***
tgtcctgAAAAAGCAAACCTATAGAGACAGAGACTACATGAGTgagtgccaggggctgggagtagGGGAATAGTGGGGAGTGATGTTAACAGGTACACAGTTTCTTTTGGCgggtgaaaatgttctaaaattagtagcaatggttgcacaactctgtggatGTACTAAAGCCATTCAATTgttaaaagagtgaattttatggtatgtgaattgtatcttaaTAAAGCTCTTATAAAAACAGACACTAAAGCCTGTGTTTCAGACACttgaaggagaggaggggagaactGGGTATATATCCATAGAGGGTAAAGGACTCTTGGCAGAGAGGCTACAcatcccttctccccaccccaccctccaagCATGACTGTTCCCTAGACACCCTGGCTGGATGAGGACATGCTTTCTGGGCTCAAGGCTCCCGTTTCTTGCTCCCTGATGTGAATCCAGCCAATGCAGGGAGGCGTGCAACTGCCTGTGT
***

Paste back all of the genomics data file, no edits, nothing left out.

tgtcctgAAAAAGCAAACCTATAGAGACAGAGACTACATGAGTgagtgccaggggctgggagtagGGGAATAGTGGGGAGTGATGTTAACAGGTACACAGTTTCTTTTGGCgggtgaaaatgttctaaaattagtagcaatggttgcacaactctgtggatGTACTAAAGCCATTCAATTgttaaaagagtgaattttatggtatgtgaattgtatcttaaTAAAGCTCTTATAAAAACAGACACTAAAGCCTGTGTTTCAGACACttgaaggagaggaggggagaactGGGTATATATCCATAGAGGGTAAAGGACTCTTGGCAGAGAGGCTACAcatcccttctccccaccccaccctccaagCATGACTGTTCCCTAGACACCCTGGCTGGATGAGGACATGCTTTCTGGGCTCAAGGCTCCCGTTTCTTGCTCCCTGATGTGAATCCAGCCAATGCAGGGAGGCGTGCAACTGCCTGTGT